From September 9–18, U of T’s Entrepreneurship Hatchery hosted its 10th annual Demo Day — the culmination of The Hatchery NEST, a four-month mentorship program to help students develop their businesses. The event included over 1,800 registered attendees, with the audience watching pre-recorded pitches virtually for the duration of the event.
“There were a total of 138 students participating in the NEST program, together with 49 Mentors and 16 of our ‘connectors,’ ” Joseph Orozco, co-founder and Executive Director of the Entrepreneurship Hatchery, wrote in an email interview with The Varsity. However, only 16 promising startups made it to Demo Day 2020 and were able to compete for a total prize pool of $42,500.
The winning ideas varied drastically this year. First place — and the $20,000 grand prize — went to Themis for a pitch applying artificial intelligence to make the legal contract drafting process more efficient. Runners-up INDUS and Toothpod each received $10,000 for innovations in hydroponics and dental care, respectively. The $2,500 Orozco prize, also known as the ‘people’s choice award,’ was awarded to ID Green for the use of user-friendly drones in agriculture.
The Varsity interviewed the winning teams to understand how they developed their ventures and what their next steps are.
Legal machine learning
Themis’ team pitched the audience a simplified process of contract drafting for lawyers. They created a Microsoft Word add-in that sifts through a library of clauses from lawyers’ own precedents without the need to reference elsewhere. The innovation would save time from a notoriously time-consuming process and allow lawyers to gather more information about precedents.
“We plan to use the prize money largely to fund development costs to increase the number of clauses and definitions Themis can identify, and support infrastructure costs,” the team wrote. “We currently have a functioning prototype that validates our idea. Our next step is to attain our first beta customers.”
In pursuit of that goal, the team is currently looking to build a network with small Canadian law firms to receive a critique of its prototype.
Grow anything, anywhere
INDUS pitched a “smart soil.” The startup implemented procedures to study optimal soil conditions for plants. Based on the results, INDUS is able to design pellets to mimic crop-specific soil properties, which can then be 3D-printed using a production pipeline.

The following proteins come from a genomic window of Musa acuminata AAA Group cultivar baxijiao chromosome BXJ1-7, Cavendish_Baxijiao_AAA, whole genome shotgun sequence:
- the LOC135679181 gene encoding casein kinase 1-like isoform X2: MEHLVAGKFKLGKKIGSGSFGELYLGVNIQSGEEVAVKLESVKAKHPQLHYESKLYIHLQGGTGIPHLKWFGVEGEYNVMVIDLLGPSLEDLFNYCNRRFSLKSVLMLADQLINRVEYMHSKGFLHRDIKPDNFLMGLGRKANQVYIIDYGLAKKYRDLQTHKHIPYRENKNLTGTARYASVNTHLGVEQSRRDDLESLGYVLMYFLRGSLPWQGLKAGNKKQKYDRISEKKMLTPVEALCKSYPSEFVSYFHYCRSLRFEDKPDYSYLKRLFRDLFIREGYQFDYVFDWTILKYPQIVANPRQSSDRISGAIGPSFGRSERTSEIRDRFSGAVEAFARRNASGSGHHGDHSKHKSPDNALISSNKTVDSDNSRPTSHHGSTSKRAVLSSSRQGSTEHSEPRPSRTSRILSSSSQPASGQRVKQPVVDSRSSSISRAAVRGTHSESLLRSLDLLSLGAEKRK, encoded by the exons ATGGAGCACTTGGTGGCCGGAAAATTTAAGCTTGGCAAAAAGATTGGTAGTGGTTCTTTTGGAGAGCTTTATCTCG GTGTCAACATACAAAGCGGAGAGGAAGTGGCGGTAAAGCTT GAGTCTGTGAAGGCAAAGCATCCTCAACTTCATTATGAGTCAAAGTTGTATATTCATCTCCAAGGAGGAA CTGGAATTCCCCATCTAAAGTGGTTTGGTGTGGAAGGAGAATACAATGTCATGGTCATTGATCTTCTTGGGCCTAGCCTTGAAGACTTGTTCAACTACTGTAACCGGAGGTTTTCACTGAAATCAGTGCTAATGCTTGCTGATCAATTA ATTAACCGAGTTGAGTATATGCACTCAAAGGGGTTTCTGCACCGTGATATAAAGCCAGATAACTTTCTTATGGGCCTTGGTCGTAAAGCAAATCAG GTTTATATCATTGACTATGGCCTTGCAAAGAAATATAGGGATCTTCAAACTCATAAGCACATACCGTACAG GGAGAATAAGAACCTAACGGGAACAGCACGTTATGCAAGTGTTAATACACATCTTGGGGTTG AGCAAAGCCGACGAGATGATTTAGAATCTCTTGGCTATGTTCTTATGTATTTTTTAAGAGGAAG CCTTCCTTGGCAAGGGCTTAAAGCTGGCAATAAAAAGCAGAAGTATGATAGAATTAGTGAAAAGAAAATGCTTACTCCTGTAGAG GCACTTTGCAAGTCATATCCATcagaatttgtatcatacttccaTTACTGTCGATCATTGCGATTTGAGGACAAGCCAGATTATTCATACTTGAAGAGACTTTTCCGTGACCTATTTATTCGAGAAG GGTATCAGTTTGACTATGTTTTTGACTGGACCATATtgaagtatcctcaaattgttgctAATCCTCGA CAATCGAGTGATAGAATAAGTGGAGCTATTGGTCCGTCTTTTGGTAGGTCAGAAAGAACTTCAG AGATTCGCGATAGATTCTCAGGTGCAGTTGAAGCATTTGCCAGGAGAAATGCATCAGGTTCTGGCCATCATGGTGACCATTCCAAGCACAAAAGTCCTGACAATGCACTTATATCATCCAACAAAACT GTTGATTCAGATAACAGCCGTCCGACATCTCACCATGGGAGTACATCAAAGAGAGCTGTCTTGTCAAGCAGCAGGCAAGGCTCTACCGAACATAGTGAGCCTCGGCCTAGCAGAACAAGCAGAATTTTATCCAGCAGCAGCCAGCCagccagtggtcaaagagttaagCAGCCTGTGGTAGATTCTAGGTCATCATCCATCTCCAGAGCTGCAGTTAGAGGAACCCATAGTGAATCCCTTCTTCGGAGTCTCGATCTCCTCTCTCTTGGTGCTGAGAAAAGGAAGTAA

“We plan to use this money to start crucial research and development necessary before releasing our first product within next year,” the INDUS team wrote. The team wrote that any remaining funds would go toward purchasing 3D printers and materials necessary to start a 3D printing production facility.
Brush your teeth on the go
Toothpod introduced a chewing gum that helps people with their oral hygiene when brushing their teeth is inconvenient or impossible. According to the team’s pitch, there are three ways in which this gum boosts people’s oral hygiene: abrasive nanoparticles remove bacteria from the tongue and teeth, natural antibacterial agents break down the plaque on and in between teeth, and enzymes break down food in between teeth.
“The next steps will be refining our prototype and conducting various tests to ensure ToothPod works as well as we say it does,” Alton Rego, who is responsible for Toothpod’s business development and research and development, wrote. “Simultaneously we will work with experts to protect our [intellectual property], secure regulation approval and scale up our manufacturing process.”
Keeping an eye on agriculture
Beyond the main winners, ID Green’s solution to revenue loss in agriculture ultimately won the audience’s vote. The startup developed a patentable camera technology capable of detecting nutrient deficiency, plant counting, predicting the yield, and discerning crop diseases on farms. The technology collects data from drone-mounted cameras, weather stations, and farm inputs from the mobile app; then the technology processes the data using an artificial intelligence algorithm to generate a report.